- There is more flexibility with a lease. With a commercial lease, you have the option to move to a new space when your lease is up if your company grows and needs room to expand. With a lease, you’re not locked in to a mortgage.
Tricks: The Cons of Being a Commercial Tenant
- Rent can be expensive. In some areas, the cost to rent may even exceed the mortgage rates. If you have a triple-net lease agreement, a common type of lease, you may also be responsible for retail insurance, property taxes, and utility and maintenance costs. You may also see large rent increases when it comes time to renew the lease.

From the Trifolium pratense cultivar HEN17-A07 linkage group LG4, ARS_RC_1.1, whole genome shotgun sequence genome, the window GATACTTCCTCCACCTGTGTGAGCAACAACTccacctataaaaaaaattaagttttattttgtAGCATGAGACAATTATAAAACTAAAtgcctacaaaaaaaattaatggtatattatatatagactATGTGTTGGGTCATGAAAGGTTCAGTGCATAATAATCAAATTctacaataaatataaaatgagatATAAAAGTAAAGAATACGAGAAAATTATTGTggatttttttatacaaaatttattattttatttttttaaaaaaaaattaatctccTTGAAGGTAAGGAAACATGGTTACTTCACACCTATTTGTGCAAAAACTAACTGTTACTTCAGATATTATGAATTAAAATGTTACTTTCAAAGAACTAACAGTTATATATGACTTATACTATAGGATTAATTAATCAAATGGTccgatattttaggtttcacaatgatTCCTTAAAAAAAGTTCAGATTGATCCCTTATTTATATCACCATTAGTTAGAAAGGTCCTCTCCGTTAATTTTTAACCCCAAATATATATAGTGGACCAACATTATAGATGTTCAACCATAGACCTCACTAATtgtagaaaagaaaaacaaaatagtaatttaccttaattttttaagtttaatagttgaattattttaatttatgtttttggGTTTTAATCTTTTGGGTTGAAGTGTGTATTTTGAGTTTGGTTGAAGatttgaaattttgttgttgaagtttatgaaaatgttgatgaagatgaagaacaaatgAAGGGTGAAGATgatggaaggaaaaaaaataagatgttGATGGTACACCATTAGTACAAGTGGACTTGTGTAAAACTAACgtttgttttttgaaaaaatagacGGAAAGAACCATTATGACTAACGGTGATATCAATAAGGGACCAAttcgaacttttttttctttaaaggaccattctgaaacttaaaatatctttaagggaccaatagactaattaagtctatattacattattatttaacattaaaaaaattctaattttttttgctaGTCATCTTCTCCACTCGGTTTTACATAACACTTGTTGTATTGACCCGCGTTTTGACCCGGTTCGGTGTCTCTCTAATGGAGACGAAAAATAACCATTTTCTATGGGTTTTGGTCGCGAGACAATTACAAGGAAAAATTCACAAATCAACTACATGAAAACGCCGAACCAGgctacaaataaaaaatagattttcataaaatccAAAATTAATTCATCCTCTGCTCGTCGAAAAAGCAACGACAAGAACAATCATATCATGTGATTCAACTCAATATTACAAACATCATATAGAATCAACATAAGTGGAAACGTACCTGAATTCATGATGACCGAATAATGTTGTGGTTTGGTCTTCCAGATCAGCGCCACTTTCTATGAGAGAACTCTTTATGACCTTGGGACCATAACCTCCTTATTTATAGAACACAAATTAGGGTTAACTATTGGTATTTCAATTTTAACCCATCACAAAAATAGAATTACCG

- You don’t benefit from any equity increase. Since you don’t own the property, you won’t benefit from any appreciated value over time. If you make improvements out-of-pocket to your space, such as wall finishes, plumbing additions, or other improvements that cannot be moved to your next space, that added value will go to the landlord.
- You have less control over the property. Tenants do not have control over who the other tenants will be, rent increases, or other factors. Depending on your lease agreement, it may be difficult to renegotiate an increase in rent or terminate a lease early if you go out of business. This can leave you responsible for rent and other expenses even if you no longer use the space.
Tips for a Great Tenant-Landlord Relationship